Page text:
Matthew Karanian:

"Historical Armenia: 100 years later". Defending historical heritage

PanARMENIAN.Net - Matthew Karanian, a representative of the second generation of Armenian-Americans, is readying for publication his book "Historical Armenia: 100 years later", a guide to Ani, Van, and other six provinces of Western Armenia, with photos, maps and other information on how and where to go based on author's own travel experience. Karanian told PanARMENIAN.Net about the difficulties of his first visit, the motivation for writing the book, the Turkish vandalism and the necessity of standing up for historical heritage. The book will be released on February 15.

I hope that my book will make it possible for we Armenians to preserve the history that we still have left, in Western Armenia. There is so much that we don't know about our own homeland-- about what life was like before 1915, and about the churches and monuments that still exist today. My book sheds a light on all that is still there, so that we Armenians can prevent our remaining artifacts from being destroyed.

Before I could even think about publishing this book, I first had to accept that it was OK to travel to places such as Van and Ani. This was a huge obstacle for me to overcome. Most of the people who I knew said they would never set foot there until it was free. I felt the same way.

But then in 1997 an Armenian American friend decided to get married (to another Armenian American) at the ruins of an Armenian Monastery in Cilicia. So I had to put aside my personal feelings, and just go. I had been working in Yerevan at the time, and we all took a charter flight from Yerevan to Istanbul, and then to Cilicia.

After the wedding, I got on a plane to Van. The eastern provinces were dangerous back then. They were a military zone. No one else from the wedding group would go, so I had to make the trip from Cilicia to Van alone.

This was a watershed journey for me. But it would several more years before I could seriously think that I (or anyone) should write a book and actually encourage anyone else to visit. Conditions then were just too dangerous for pilgrims or casual visitors. And I was conflicted, myself, about encouraging any Armenian to travel there.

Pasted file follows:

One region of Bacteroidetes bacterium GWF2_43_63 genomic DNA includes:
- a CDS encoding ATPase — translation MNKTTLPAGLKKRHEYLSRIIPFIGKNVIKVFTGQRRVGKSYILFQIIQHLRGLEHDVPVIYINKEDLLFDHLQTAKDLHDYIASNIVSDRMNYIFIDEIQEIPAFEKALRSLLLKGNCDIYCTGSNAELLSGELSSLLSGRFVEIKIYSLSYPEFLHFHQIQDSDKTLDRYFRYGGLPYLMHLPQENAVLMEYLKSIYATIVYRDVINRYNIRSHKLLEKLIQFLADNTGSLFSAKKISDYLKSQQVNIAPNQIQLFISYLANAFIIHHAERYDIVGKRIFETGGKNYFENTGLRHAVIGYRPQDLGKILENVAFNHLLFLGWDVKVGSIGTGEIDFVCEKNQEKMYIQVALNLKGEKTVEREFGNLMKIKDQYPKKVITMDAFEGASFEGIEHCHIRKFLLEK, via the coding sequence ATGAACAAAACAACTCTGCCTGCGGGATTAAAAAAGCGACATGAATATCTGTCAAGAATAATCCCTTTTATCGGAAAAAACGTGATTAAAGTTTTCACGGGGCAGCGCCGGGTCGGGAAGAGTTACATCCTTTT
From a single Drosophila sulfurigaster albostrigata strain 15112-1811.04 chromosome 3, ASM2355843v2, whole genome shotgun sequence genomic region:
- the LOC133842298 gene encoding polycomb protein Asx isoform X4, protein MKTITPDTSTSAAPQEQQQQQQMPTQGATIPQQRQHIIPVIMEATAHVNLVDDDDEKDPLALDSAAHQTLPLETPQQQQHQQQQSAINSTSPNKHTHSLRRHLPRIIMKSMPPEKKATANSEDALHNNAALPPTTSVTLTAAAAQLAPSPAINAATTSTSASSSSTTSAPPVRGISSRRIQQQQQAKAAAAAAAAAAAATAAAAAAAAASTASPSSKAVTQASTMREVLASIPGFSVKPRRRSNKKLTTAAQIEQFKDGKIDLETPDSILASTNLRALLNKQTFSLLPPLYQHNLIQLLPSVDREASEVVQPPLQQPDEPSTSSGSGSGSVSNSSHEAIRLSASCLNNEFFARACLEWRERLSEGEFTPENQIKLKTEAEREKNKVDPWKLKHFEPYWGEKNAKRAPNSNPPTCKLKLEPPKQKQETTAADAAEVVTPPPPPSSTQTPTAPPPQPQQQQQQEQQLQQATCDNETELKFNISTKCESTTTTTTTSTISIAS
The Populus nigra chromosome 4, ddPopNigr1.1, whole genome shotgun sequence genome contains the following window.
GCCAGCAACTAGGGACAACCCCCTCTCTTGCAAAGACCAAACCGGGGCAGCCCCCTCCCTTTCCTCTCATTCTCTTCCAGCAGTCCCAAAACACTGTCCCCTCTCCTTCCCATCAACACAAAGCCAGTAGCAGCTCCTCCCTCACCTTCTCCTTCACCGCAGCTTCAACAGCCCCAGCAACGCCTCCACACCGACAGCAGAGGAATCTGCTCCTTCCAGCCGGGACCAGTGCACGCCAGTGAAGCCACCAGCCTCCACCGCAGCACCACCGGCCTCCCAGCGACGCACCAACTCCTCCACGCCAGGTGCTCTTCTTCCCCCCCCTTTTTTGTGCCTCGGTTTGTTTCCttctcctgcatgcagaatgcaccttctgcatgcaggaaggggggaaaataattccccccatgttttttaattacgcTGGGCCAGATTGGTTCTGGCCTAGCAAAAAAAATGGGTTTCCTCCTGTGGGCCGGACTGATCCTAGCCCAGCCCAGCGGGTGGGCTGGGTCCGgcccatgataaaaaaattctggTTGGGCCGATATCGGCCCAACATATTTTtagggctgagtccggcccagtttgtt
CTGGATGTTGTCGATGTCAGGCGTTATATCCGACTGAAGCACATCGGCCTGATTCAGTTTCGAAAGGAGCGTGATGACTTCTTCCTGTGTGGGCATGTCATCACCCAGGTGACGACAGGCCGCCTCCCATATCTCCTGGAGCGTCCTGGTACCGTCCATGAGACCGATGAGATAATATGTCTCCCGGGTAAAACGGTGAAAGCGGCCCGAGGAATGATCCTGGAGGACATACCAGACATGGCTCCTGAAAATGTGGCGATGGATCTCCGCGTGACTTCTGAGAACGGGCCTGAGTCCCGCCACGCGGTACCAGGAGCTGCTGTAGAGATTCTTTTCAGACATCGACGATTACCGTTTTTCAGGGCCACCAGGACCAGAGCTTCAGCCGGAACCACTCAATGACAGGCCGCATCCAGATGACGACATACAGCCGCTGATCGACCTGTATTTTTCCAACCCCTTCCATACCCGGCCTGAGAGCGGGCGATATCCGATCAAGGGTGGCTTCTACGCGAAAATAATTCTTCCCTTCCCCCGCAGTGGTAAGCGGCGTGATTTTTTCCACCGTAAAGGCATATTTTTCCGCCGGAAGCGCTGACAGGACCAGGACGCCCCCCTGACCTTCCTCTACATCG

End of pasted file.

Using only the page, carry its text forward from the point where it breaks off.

Some people, just a few, are reluctant to travel to Western Armenia, and some feel that no Armenian should go there.

I'm Armenian. Why shouldn't I visit the ancient capitals of my own people? I suppose staying away is a political statement. But the value of that political statement, for me, seemed to be insignificant compared with the personal value I derived from celebrating my heritage in my homeland.

I have been to Western Armenia several times.

I was able to track the deterioration and vandalism of Armenian cultural monuments, mostly churches, over these years. I concluded that we Armenians were harming our homeland by staying away. We were sending the message that we didn't care about our own heritage. It was as if we were saying, go ahead and destroy our churches. No Armenian is ever going to visit them and find out what you've done, anyway.

So, I have concluded that we Armenians should visit our homeland, and I believe that by visiting, we may contribute to the survival of our remaining monuments and churches. Some may question whether this is true. But whether it is true or not, I am convinced that staying away is not the answer, either.

Ani Avetyan / PanARMENIAN.Net